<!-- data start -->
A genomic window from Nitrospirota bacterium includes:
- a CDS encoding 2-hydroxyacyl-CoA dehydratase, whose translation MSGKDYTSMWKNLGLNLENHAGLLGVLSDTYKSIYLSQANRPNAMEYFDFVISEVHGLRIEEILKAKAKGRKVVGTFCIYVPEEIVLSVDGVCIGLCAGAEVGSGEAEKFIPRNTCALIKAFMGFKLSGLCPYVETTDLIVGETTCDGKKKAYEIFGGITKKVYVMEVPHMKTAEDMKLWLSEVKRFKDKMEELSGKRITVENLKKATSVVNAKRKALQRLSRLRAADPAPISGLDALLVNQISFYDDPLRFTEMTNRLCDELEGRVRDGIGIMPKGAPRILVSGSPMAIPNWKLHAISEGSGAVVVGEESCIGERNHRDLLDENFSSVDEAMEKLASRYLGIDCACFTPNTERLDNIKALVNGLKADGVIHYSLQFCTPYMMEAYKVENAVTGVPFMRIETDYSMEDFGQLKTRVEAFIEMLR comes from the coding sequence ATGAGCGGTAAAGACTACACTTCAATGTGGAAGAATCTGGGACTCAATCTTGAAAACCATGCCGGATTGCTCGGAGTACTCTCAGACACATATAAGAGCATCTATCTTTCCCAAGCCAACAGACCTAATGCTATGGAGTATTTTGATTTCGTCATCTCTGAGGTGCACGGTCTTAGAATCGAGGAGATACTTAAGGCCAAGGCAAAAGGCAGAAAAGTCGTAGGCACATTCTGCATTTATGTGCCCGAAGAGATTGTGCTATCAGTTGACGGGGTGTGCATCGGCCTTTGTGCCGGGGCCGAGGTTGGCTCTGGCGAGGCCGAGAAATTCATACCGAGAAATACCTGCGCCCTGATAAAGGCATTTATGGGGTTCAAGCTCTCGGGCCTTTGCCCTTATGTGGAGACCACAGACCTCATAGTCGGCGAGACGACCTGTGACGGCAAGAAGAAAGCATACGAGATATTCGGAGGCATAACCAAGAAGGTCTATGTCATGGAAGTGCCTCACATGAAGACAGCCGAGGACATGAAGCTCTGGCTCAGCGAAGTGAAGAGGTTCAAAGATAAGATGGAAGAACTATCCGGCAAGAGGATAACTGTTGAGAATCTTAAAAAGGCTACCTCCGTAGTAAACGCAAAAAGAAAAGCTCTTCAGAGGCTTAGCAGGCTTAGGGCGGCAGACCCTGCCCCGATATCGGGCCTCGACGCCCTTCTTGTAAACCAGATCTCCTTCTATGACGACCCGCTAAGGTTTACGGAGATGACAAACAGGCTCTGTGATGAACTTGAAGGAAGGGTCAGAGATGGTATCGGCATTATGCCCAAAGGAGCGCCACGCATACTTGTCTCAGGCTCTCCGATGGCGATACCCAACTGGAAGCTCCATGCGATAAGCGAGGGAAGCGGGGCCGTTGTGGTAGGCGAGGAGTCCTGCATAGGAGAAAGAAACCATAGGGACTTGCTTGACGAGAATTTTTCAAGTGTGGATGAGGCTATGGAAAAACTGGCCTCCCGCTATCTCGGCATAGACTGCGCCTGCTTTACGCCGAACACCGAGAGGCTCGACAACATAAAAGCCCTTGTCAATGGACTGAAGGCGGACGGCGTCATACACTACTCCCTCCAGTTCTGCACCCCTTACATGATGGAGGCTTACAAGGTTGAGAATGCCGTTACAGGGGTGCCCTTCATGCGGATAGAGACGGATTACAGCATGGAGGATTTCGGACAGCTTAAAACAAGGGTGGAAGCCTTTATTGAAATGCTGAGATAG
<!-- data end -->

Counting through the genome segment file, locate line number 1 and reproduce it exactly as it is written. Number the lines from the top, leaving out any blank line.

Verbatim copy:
A genomic window from Nitrospirota bacterium includes: